An example today for justification would be in a courtroom with a man pronounced guilty and a sentence is determined as a fine.  The defendant doesn’t have any money to pay the fine so he is about to be taken to prison when a person steps in and pays the fine in their place.  Justice has been served- the fine has been paid, and the defendant is free to go.  Jesus Christ paid the fine in our place.  We deserved the penalty of eternal condemnation.  He bore the fine in our place as God’s wrath was poured out on Him.  Through faith in the sacrifice of Jesus Christ in our place, we’ve been pardoned of our sins- justified before God.

III. The Difference Between the Catholic and Protestant View on Justification

The Catholic Church teaches “the sacrifice of Christ for the sins of the world is not sufficient for our sins.”3   Suffering was one way that saints worked for salvation.  The Catholic Church Catechism states, “Union With the Passion of Christ:  By the grace of this sacrament the sick person receives the strength and gift of uniting himself more closely to Christ’s passion …Suffering…becomes a participation in the saving work of Jesus.”4 The prayers of the saints and especially Mary also worked for salvation, “They [the prayers] and good works [of the Blessed Virgin Mary] are truly immense… in their value before God.  In the treasury, too, are the prayers and good works of all the saints…In this way they attained their own salvation and at the same time cooperated in saving their brothers.”5  

The Catholic church also teaches that communion, confirmation and baptism are necessary works for salvation.  Instead of seeing these as signs of the inner reality of a changed life, they see them as necessary works of salvation, just as the Jews of Paul’s day viewed circumcision as necessary for salvation.  Paul had to strongly oppose this teaching, writing the book of Galatians to counter the attacks of the Judiazers.  So too must we oppose all forms of rituals as necessary for salvation.  Baptism is one example of this.  Paul compares baptism with circumcision in Colossians 2:11-12.  Baptism is not part of the gospel that saves (1 Corinthians 1:17), but rather a sign of the reality of the salvation that is already present in a person’s life- it is baptism of the heart that matters (Romans 2:29, 4:11, 6:3-8)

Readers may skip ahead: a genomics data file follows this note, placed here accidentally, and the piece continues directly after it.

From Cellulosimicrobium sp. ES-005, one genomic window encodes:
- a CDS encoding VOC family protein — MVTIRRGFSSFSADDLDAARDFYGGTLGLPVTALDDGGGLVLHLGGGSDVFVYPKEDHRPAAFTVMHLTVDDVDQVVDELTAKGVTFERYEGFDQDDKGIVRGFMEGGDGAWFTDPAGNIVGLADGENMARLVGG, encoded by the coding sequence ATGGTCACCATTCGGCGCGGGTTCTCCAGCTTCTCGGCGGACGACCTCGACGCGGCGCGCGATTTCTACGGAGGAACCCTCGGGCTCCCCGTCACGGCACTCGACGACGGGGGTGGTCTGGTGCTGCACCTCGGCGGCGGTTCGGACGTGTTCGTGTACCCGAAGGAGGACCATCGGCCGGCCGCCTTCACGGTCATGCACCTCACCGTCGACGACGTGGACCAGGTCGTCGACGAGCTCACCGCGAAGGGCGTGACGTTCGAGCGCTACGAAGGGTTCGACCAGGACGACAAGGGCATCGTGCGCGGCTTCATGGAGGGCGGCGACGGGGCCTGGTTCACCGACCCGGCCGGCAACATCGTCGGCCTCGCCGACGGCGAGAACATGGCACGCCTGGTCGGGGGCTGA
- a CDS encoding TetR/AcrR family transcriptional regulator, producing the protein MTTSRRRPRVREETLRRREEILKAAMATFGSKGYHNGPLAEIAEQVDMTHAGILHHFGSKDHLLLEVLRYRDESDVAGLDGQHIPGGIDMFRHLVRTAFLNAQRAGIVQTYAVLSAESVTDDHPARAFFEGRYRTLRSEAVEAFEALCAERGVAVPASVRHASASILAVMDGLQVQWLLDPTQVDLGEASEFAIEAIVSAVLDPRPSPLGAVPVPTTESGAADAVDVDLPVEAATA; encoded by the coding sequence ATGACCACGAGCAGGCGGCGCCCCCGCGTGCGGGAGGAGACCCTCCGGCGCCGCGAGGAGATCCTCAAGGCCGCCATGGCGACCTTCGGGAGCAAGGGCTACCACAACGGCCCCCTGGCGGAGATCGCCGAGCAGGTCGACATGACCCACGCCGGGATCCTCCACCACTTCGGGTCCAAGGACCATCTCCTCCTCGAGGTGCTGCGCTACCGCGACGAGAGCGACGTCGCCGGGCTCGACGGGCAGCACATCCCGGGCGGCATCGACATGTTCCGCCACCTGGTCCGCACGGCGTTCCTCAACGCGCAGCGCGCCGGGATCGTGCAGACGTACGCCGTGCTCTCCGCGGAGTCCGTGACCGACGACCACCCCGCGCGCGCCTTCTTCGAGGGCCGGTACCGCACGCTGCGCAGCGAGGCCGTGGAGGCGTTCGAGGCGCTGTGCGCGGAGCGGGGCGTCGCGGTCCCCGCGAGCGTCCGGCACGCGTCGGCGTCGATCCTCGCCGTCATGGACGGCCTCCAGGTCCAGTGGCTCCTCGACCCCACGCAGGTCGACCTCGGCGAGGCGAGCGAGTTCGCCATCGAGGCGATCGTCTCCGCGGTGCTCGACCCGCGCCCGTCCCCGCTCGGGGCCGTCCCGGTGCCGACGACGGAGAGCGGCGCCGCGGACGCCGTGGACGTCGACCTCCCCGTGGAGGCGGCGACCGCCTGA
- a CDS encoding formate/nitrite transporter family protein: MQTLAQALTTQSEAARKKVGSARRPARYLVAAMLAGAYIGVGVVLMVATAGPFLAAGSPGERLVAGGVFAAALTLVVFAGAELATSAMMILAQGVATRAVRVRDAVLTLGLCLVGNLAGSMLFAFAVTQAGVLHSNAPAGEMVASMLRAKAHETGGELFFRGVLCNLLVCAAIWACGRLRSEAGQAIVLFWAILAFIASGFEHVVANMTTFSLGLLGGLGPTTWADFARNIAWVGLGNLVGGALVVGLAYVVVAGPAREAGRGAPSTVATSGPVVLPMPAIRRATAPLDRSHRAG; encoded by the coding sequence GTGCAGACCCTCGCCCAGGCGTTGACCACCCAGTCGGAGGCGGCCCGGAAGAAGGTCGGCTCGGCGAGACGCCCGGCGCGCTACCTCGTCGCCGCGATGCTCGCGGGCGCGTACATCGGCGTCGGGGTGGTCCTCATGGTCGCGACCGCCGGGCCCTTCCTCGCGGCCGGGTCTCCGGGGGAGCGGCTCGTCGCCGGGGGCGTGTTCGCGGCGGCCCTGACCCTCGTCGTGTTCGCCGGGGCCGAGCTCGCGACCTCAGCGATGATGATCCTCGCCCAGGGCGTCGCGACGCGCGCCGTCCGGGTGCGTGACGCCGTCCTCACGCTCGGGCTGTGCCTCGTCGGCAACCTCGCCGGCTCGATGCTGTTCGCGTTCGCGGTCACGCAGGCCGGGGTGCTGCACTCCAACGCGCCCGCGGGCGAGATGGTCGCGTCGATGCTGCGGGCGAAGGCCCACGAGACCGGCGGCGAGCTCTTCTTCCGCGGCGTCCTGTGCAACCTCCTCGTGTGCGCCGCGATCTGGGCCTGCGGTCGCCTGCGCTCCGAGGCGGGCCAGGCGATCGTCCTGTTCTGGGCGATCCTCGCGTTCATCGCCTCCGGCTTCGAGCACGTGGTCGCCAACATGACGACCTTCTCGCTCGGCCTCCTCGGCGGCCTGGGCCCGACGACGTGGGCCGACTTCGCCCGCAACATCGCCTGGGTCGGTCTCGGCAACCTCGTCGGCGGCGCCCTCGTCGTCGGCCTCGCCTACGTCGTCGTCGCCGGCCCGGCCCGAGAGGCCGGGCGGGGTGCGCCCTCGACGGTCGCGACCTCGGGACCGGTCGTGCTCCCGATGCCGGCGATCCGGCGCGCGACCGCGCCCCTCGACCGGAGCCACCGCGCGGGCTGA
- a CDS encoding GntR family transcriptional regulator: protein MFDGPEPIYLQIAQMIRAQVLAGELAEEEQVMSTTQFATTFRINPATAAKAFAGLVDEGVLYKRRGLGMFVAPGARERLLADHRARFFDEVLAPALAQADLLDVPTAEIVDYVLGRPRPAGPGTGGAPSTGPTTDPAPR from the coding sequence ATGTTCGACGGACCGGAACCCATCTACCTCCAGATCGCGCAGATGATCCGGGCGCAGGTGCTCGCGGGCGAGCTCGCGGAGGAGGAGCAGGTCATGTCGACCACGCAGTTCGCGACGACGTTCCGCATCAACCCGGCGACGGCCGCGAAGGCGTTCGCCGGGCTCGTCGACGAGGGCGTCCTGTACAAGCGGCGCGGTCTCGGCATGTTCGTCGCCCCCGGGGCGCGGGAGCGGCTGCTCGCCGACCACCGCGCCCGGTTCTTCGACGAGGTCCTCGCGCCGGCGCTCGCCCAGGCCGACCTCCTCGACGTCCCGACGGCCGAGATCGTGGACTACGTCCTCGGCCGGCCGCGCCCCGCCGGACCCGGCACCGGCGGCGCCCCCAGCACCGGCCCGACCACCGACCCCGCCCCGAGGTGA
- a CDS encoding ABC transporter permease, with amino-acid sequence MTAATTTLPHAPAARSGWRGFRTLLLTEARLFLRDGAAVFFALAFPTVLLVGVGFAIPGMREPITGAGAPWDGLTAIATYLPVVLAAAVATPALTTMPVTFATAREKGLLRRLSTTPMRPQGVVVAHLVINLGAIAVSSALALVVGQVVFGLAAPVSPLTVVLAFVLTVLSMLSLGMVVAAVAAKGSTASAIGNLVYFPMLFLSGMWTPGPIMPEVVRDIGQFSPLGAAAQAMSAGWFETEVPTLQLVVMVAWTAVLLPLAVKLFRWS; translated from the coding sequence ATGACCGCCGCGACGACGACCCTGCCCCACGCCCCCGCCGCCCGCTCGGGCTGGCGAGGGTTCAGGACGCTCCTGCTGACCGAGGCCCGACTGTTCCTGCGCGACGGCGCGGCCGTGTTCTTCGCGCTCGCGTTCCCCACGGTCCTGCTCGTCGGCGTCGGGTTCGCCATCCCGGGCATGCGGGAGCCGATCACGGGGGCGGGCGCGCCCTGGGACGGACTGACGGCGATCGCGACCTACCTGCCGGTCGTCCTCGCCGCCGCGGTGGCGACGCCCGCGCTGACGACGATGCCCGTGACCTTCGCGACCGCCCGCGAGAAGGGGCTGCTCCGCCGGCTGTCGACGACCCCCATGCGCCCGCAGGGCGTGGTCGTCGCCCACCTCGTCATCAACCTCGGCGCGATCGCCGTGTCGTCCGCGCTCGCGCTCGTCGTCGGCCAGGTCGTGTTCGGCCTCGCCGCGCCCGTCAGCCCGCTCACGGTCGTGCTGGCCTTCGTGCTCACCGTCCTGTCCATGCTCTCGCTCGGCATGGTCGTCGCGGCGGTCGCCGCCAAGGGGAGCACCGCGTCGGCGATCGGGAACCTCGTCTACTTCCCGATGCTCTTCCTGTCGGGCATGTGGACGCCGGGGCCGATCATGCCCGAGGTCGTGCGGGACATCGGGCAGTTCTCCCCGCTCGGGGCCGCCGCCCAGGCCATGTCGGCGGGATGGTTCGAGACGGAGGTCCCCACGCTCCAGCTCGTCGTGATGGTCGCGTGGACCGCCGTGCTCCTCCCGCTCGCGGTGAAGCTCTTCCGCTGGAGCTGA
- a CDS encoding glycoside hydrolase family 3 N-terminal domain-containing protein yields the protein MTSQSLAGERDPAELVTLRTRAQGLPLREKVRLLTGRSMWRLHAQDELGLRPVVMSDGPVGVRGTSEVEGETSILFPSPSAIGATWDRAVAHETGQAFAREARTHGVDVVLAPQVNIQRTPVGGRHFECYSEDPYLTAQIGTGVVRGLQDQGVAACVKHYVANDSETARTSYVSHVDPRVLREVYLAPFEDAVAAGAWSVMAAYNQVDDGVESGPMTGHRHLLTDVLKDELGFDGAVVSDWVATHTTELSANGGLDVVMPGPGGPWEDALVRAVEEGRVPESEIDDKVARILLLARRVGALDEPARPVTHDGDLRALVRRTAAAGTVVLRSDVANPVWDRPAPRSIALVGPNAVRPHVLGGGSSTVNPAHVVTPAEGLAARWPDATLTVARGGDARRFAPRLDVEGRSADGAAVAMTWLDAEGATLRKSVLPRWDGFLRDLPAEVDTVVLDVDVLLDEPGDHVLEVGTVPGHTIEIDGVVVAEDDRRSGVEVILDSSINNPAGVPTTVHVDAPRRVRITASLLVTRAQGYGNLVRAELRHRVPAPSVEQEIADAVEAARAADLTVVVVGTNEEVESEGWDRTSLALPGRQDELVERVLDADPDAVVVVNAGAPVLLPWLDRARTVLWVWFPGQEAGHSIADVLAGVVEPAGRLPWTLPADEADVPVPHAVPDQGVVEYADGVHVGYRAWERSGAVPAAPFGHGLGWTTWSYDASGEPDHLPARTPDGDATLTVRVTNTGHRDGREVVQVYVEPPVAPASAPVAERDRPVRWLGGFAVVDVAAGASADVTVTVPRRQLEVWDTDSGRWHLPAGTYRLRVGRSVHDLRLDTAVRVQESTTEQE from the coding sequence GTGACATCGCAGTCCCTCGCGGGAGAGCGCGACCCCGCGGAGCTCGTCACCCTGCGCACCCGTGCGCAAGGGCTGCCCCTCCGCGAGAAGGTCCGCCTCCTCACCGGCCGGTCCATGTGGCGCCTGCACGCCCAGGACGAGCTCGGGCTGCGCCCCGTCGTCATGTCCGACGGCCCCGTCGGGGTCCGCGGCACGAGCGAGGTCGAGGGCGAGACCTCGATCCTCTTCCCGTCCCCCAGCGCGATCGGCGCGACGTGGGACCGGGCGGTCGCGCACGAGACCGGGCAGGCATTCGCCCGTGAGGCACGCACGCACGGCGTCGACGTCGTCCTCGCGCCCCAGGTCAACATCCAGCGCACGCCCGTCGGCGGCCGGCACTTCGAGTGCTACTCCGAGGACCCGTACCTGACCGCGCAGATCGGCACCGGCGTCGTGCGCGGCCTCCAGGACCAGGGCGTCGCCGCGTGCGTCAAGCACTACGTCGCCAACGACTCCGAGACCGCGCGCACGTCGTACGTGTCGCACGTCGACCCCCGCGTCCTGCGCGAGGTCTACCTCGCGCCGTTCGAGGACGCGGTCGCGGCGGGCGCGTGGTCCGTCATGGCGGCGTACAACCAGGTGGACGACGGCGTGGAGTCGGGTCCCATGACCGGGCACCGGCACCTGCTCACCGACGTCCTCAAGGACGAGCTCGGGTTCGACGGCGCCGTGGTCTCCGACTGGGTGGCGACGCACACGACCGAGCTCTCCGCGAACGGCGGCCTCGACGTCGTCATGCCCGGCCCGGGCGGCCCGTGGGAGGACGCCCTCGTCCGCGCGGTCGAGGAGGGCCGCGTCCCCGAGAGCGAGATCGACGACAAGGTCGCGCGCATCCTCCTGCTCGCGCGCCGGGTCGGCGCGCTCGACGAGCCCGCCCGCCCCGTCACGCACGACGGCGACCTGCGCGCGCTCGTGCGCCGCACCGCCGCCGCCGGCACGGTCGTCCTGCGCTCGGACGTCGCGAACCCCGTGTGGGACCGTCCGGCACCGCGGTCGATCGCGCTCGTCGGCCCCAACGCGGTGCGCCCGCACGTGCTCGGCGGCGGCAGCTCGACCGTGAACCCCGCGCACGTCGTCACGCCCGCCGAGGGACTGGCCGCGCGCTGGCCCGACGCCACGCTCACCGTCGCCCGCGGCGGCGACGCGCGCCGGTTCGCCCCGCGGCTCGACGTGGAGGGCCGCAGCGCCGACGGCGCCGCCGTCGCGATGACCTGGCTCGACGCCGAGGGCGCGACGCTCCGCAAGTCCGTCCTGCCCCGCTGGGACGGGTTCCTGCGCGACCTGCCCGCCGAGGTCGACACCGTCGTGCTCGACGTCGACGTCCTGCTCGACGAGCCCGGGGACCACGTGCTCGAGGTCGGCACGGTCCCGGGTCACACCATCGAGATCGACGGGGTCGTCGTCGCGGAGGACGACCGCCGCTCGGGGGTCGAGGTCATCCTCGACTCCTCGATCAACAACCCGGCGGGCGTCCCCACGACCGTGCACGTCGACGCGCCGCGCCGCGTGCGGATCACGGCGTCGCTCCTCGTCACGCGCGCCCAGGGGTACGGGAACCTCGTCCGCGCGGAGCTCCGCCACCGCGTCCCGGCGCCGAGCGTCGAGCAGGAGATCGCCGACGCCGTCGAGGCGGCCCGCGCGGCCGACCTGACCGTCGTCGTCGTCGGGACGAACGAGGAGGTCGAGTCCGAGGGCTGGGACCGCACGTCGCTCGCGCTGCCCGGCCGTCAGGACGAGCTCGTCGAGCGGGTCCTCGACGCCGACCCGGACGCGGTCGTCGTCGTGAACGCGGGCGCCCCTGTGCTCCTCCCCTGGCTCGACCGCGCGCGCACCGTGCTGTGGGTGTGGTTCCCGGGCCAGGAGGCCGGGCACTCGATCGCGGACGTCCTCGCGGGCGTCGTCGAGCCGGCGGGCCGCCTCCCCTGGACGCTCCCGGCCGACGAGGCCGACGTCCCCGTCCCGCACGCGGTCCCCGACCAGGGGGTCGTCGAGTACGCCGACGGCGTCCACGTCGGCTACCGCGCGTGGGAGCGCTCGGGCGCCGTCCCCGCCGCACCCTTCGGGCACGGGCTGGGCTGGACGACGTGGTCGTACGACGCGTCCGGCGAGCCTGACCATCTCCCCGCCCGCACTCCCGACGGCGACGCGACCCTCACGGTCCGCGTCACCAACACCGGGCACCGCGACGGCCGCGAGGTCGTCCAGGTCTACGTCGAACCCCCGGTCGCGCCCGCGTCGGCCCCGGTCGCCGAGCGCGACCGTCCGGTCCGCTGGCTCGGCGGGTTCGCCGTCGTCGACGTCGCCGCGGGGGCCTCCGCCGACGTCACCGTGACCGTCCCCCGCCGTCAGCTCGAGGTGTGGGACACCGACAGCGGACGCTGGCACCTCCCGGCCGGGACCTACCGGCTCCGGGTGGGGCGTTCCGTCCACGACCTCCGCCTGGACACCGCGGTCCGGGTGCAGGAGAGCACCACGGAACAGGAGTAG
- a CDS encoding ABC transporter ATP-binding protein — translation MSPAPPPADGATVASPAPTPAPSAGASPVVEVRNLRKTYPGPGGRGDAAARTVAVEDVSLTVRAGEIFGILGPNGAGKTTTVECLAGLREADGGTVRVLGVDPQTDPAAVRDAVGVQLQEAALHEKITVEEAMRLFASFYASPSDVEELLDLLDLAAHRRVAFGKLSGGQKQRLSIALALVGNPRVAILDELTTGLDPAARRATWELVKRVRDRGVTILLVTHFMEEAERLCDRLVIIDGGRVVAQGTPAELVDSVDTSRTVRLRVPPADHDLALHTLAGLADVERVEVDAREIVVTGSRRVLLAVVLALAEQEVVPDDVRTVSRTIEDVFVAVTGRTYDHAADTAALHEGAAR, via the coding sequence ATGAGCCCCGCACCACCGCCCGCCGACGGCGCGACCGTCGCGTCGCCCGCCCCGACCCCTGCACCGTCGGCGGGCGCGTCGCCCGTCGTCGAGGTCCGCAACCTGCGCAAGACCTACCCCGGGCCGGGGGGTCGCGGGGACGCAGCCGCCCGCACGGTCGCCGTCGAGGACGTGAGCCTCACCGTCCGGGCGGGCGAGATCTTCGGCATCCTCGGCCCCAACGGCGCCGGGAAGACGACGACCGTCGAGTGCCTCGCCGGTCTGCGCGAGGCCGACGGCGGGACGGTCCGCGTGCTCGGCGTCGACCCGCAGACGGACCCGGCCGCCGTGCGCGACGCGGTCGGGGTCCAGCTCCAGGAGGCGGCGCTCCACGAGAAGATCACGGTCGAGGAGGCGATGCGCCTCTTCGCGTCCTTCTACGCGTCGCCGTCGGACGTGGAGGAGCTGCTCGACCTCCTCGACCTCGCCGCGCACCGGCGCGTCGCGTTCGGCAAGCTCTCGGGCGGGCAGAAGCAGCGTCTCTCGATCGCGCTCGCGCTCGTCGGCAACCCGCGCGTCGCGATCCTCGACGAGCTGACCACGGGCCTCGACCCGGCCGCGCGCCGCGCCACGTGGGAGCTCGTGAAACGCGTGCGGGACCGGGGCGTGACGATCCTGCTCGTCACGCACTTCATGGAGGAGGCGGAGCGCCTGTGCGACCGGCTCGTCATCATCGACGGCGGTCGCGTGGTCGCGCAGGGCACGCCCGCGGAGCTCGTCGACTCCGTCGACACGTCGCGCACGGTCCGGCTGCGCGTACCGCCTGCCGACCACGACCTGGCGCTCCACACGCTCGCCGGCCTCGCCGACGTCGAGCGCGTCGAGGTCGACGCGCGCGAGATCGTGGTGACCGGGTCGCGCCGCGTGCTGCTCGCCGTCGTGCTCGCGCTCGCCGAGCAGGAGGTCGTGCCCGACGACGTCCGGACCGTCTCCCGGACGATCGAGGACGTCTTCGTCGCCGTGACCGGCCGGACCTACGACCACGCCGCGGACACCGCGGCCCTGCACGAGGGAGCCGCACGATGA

Through all the sacraments the Catholic Church binds its members to a works salvation that centers around the Catholic Church.  Romans 1:17 states about the gospel that it is the “power of God to salvation for everyone who believes…for in it the righteousness of God is revealed from faith.”  Pastor Brian Broaderson, an ex-Catholic, made this comment,

“The Roman Catholic church has completely missed the point of this [passage], resulting in fear and the dread of judgment.  They see it as the righteousness God requires”6

rather than the righteousness that God freely gives by grace through faith in Christ’s atoning work on the cross.

The traditional Protestant position is that salvation is by grace alone through faith alone in the finished work of God that was completed when Jesus Christ died on the cross in our place.  This is the message that is consistent throughout the Bible.  No work can add or subtract to our salvation, for it is a free gift,